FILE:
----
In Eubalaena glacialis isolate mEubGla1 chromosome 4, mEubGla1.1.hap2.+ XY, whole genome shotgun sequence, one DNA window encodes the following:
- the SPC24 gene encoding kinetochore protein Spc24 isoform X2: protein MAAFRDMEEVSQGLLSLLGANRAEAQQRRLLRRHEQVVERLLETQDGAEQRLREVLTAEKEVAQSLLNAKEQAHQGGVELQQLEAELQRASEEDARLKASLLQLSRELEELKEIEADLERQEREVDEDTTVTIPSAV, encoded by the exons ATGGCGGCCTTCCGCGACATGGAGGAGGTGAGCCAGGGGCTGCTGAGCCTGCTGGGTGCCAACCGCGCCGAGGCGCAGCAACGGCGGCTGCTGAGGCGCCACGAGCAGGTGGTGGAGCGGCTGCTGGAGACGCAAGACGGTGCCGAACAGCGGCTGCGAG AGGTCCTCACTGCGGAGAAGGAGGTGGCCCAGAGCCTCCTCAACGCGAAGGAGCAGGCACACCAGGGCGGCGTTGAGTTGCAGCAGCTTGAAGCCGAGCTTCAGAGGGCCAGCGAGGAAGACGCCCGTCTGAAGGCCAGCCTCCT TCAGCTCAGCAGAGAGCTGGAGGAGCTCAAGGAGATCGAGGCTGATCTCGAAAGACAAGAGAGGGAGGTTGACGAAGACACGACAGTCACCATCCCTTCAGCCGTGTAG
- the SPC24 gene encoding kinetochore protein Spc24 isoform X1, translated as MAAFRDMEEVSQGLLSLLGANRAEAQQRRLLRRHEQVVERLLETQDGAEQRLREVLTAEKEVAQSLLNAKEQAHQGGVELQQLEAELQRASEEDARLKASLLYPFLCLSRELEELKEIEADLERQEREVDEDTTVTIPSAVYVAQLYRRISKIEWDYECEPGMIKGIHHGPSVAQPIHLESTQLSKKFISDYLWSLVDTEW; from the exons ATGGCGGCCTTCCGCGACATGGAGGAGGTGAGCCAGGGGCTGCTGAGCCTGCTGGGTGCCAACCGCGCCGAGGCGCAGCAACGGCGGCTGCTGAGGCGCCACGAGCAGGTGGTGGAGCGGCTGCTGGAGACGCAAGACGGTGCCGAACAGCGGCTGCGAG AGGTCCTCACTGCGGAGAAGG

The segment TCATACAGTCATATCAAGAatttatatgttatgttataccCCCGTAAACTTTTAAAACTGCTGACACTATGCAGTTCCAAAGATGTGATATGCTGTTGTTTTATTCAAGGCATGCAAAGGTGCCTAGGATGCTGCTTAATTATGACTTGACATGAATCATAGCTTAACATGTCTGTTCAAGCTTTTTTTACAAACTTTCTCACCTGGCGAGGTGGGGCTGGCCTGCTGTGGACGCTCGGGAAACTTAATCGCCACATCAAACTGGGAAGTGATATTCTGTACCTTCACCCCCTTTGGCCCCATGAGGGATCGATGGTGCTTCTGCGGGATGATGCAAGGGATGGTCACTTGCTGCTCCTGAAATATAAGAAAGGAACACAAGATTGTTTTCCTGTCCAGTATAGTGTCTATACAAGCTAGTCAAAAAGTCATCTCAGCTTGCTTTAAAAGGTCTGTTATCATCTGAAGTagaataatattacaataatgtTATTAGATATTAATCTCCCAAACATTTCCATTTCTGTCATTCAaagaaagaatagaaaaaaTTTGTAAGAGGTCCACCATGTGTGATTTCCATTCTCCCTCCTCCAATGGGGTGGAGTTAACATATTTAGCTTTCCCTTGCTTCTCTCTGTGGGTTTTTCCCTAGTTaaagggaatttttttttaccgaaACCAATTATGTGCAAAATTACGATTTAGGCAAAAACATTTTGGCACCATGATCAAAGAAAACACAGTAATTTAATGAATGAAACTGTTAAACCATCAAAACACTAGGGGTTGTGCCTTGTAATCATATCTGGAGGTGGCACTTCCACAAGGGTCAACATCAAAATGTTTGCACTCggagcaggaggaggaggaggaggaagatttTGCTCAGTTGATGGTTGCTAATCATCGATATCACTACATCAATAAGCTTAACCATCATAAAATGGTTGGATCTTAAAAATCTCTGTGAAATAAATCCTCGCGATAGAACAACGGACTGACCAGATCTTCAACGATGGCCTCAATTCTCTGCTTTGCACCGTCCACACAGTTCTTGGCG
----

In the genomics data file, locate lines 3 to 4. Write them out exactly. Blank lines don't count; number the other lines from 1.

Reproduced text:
- the SPC24 gene encoding kinetochore protein Spc24 isoform X1, translated as MAAFRDMEEVSQGLLSLLGANRAEAQQRRLLRRHEQVVERLLETQDGAEQRLREVLTAEKEVAQSLLNAKEQAHQGGVELQQLEAELQRASEEDARLKASLLYPFLCLSRELEELKEIEADLERQEREVDEDTTVTIPSAVYVAQLYRRISKIEWDYECEPGMIKGIHHGPSVAQPIHLESTQLSKKFISDYLWSLVDTEW; from the exons ATGGCGGCCTTCCGCGACATGGAGGAGGTGAGCCAGGGGCTGCTGAGCCTGCTGGGTGCCAACCGCGCCGAGGCGCAGCAACGGCGGCTGCTGAGGCGCCACGAGCAGGTGGTGGAGCGGCTGCTGGAGACGCAAGACGGTGCCGAACAGCGGCTGCGAG AGGTCCTCACTGCGGAGAAGG

The segment TCATACAGTCATATCAAGAatttatatgttatgttataccCCCGTAAACTTTTAAAACTGCTGACACTATGCAGTTCCAAAGATGTGATATGCTGTTGTTTTATTCAAGGCATGCAAAGGTGCCTAGGATGCTGCTTAATTATGACTTGACATGAATCATAGCTTAACATGTCTGTTCAAGCTTTTTTTACAAACTTTCTCACCTGGCGAGGTGGGGCTGGCCTGCTGTGGACGCTCGGGAAACTTAATCGCCACATCAAACTGGGAAGTGATATTCTGTACCTTCACCCCCTTTGGCCCCATGAGGGATCGATGGTGCTTCTGCGGGATGATGCAAGGGATGGTCACTTGCTGCTCCTGAAATATAAGAAAGGAACACAAGATTGTTTTCCTGTCCAGTATAGTGTCTATACAAGCTAGTCAAAAAGTCATCTCAGCTTGCTTTAAAAGGTCTGTTATCATCTGAAGTagaataatattacaataatgtTATTAGATATTAATCTCCCAAACATTTCCATTTCTGTCATTCAaagaaagaatagaaaaaaTTTGTAAGAGGTCCACCATGTGTGATTTCCATTCTCCCTCCTCCAATGGGGTGGAGTTAACATATTTAGCTTTCCCTTGCTTCTCTCTGTGGGTTTTTCCCTAGTTaaagggaatttttttttaccgaaACCAATTATGTGCAAAATTACGATTTAGGCAAAAACATTTTGGCACCATGATCAAAGAAAACACAGTAATTTAATGAATGAAACTGTTAAACCATCAAAACACTAGGGGTTGTGCCTTGTAATCATATCTGGAGGTGGCACTTCCACAAGGGTCAACATCAAAATGTTTGCACTCggagcaggaggaggaggaggaggaagatttTGCTCAGTTGATGGTTGCTAATCATCGATATCACTACATCAATAAGCTTAACCATCATAAAATGGTTGGATCTTAAAAATCTCTGTGAAATAAATCCTCGCGATAGAACAACGGACTGACCAGATCTTCAACGATGGCCTCAATTCTCTGCTTTGCACCGTCCACACAGTTCTTGGCG